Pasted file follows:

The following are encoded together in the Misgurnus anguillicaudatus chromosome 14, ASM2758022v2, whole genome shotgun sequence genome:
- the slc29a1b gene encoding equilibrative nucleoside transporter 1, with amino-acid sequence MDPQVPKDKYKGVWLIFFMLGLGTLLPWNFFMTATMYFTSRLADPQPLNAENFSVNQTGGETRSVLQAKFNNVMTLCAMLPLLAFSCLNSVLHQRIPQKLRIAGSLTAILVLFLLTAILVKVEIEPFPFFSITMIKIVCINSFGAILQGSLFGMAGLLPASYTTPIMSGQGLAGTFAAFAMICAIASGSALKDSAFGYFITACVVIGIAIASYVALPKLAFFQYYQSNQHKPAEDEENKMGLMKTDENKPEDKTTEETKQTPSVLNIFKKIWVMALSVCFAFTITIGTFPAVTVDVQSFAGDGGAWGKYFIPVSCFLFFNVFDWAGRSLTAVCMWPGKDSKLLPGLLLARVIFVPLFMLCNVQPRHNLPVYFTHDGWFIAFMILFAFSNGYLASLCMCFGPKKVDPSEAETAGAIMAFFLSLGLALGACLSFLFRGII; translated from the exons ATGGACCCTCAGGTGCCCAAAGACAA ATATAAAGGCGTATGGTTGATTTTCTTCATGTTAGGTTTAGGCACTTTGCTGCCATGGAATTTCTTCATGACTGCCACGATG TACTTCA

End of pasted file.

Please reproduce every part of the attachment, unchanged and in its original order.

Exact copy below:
The following are encoded together in the Misgurnus anguillicaudatus chromosome 14, ASM2758022v2, whole genome shotgun sequence genome:
- the slc29a1b gene encoding equilibrative nucleoside transporter 1, with amino-acid sequence MDPQVPKDKYKGVWLIFFMLGLGTLLPWNFFMTATMYFTSRLADPQPLNAENFSVNQTGGETRSVLQAKFNNVMTLCAMLPLLAFSCLNSVLHQRIPQKLRIAGSLTAILVLFLLTAILVKVEIEPFPFFSITMIKIVCINSFGAILQGSLFGMAGLLPASYTTPIMSGQGLAGTFAAFAMICAIASGSALKDSAFGYFITACVVIGIAIASYVALPKLAFFQYYQSNQHKPAEDEENKMGLMKTDENKPEDKTTEETKQTPSVLNIFKKIWVMALSVCFAFTITIGTFPAVTVDVQSFAGDGGAWGKYFIPVSCFLFFNVFDWAGRSLTAVCMWPGKDSKLLPGLLLARVIFVPLFMLCNVQPRHNLPVYFTHDGWFIAFMILFAFSNGYLASLCMCFGPKKVDPSEAETAGAIMAFFLSLGLALGACLSFLFRGII; translated from the exons ATGGACCCTCAGGTGCCCAAAGACAA ATATAAAGGCGTATGGTTGATTTTCTTCATGTTAGGTTTAGGCACTTTGCTGCCATGGAATTTCTTCATGACTGCCACGATG TACTTCA